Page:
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Latching relays that beat the heat problem

The heat generated by a latching relay while under load is a common concern among meter manufacturers. Our mission here at KG started five years ago, when we set out to design a product that addresses this concern, and that could offer benefit options necessary for the new generation of meters.

The problem

Excessive heat from load current is a leading cause of failure for latching relays, and is a major factor in rating the maximum safe current allowed through the relay. Current designs have difficulty switching and carrying higher loads without generating excessive heat. To combat the issue users are forced to lower or de-rate the maximum safe current load rating to a level lower than the industry known standard, in order to keep products safe, reliable, and in compliance with established temperature standards laid down by the metering industry. 

Limited thermal performance from current designs

There are two operating principles with respect to the drive unit in electromechanical latching relays. They are the rotary or “H” armature operating principle, and the linear operating principle. The rotary design uses a drive unit that moves with a pivot action. This action is then mechanically transferred to a linear action, allowing the contact points to open and close. This action in turn is mechanically linked to a building block of copper blades that hold the movable contacts. These blades form the path by which current travels through the relay in the MAKE position, known as the current path.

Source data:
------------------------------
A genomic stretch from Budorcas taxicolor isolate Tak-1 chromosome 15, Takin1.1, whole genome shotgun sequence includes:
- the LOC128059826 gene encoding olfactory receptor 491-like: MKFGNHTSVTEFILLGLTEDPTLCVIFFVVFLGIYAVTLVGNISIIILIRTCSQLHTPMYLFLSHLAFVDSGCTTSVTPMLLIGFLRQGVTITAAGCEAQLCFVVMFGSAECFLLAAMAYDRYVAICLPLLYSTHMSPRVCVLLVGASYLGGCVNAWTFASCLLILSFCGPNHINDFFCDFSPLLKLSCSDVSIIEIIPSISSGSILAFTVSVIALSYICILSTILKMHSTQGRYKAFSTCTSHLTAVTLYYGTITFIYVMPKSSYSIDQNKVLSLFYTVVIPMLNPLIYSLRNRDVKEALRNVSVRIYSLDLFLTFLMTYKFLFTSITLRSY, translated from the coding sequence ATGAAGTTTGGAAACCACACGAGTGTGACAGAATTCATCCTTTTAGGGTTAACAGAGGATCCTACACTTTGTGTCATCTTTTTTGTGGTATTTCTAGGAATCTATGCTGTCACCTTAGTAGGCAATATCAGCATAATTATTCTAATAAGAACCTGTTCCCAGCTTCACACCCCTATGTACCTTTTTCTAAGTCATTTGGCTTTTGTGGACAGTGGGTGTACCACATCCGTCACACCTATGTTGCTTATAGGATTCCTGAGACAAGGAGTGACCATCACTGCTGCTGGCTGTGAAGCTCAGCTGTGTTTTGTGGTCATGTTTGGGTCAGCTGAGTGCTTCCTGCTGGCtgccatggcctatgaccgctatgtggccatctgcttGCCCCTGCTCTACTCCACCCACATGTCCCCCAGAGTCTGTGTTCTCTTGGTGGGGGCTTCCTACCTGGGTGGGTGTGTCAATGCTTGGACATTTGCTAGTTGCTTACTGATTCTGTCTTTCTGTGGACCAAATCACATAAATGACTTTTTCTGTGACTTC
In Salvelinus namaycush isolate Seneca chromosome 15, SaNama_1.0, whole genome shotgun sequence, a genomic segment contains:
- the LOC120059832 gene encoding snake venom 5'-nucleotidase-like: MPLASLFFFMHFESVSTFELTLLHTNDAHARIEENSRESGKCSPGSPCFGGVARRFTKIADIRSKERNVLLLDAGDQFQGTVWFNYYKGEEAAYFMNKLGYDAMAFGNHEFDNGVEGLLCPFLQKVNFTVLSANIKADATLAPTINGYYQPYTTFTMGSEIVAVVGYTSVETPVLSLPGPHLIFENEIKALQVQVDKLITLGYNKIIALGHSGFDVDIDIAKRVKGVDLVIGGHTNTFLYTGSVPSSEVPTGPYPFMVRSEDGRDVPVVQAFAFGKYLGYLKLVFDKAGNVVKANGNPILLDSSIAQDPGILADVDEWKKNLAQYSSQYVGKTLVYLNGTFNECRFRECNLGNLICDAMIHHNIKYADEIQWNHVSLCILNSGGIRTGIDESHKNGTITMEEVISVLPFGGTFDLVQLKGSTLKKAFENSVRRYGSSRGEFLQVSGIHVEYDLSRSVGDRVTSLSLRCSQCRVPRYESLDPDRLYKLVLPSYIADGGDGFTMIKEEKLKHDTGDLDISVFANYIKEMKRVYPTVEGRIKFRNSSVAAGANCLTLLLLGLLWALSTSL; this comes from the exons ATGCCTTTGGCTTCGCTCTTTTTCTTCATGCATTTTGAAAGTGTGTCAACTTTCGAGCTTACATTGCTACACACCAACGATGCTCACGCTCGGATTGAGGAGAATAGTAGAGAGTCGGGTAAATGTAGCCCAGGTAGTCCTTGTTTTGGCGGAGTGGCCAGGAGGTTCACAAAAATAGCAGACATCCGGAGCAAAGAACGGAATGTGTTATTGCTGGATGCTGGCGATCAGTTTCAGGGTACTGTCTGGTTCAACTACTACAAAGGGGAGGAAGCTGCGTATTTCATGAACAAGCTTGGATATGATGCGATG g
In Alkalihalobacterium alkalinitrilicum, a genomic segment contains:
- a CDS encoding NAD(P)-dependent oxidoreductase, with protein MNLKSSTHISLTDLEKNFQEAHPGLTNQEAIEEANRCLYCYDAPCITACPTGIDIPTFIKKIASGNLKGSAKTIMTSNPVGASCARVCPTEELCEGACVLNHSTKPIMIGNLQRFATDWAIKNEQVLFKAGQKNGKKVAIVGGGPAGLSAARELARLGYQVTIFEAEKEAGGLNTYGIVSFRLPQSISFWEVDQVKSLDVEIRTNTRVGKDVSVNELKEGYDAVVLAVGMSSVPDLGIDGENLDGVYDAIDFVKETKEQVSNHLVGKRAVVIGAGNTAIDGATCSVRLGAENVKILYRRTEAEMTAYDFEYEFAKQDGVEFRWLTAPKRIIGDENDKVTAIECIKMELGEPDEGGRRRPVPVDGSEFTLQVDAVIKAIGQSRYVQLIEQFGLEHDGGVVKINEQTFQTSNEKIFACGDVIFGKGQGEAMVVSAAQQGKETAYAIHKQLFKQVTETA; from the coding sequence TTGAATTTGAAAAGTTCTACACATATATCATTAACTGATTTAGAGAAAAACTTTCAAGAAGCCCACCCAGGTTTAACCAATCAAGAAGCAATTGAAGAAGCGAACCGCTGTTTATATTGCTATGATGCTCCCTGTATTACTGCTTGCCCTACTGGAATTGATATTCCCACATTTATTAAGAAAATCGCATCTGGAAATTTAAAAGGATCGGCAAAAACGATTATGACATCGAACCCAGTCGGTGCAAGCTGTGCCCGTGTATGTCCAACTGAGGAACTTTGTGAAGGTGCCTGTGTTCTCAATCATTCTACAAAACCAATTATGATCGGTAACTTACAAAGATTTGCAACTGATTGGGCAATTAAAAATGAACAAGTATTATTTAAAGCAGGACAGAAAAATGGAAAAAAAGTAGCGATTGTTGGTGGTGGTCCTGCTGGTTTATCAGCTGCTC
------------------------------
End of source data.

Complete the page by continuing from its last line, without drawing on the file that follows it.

It is important to note that in this design, the means by which contact pressure is generated is located in the current path. It is at this point that the blade must flex with a spring-like property to create this contact pressure. In order to achieve this, the blade must be thin. A thick blade cannot provide the spring action needed. A series of thin copper blades are assembled (sandwiched) together to act as the pressure spring. The spring properties of this assembly may diminish with excessive temperature rise, thus jeopardising contact pressure, which can lead to relay failure. 

In the linear operating principle the design of the current path is similar. Although the contact pressure is not directly generated in the current path, there is also a point in the current path at which the copper blade with the movable contact is thin, to allow for flexing and meeting with the stationary contact. It is at this point where breakdown is likely if the unit is exposed to excessive heat. In both these designs, therefore, we observe a common weak point.

Does the heat factor limit the marketing potential of your products? If your only alternative is to de-rate to meet the heat restrictions, then consider a solution.

A patented solution

KG patented latching relays feature a linear drive unit that is mechanically linked to a moveable contact bridge assembly. There is no flexing needed by this bridge, and it is constructed with a large amount of pure copper cross section material. Upon operation of the relay, the moveable contacts on the bridge meet the stationary contacts that are welded to the ends of the output terminals. This very short current path has a low overall resistance – contact resistance is typically below 500 micro ohm. The design is capable of a maximum continuous safe thermal contact load rating that is at least 120% of our published nominal switching contact load rating, as tested according to EN 60947-4-1:2001-10 standards. 

KG latching relays range in style, with switch ratings between 60 and 200 Amps. Most products are certified to UL, cUL, VDE, and CE standards.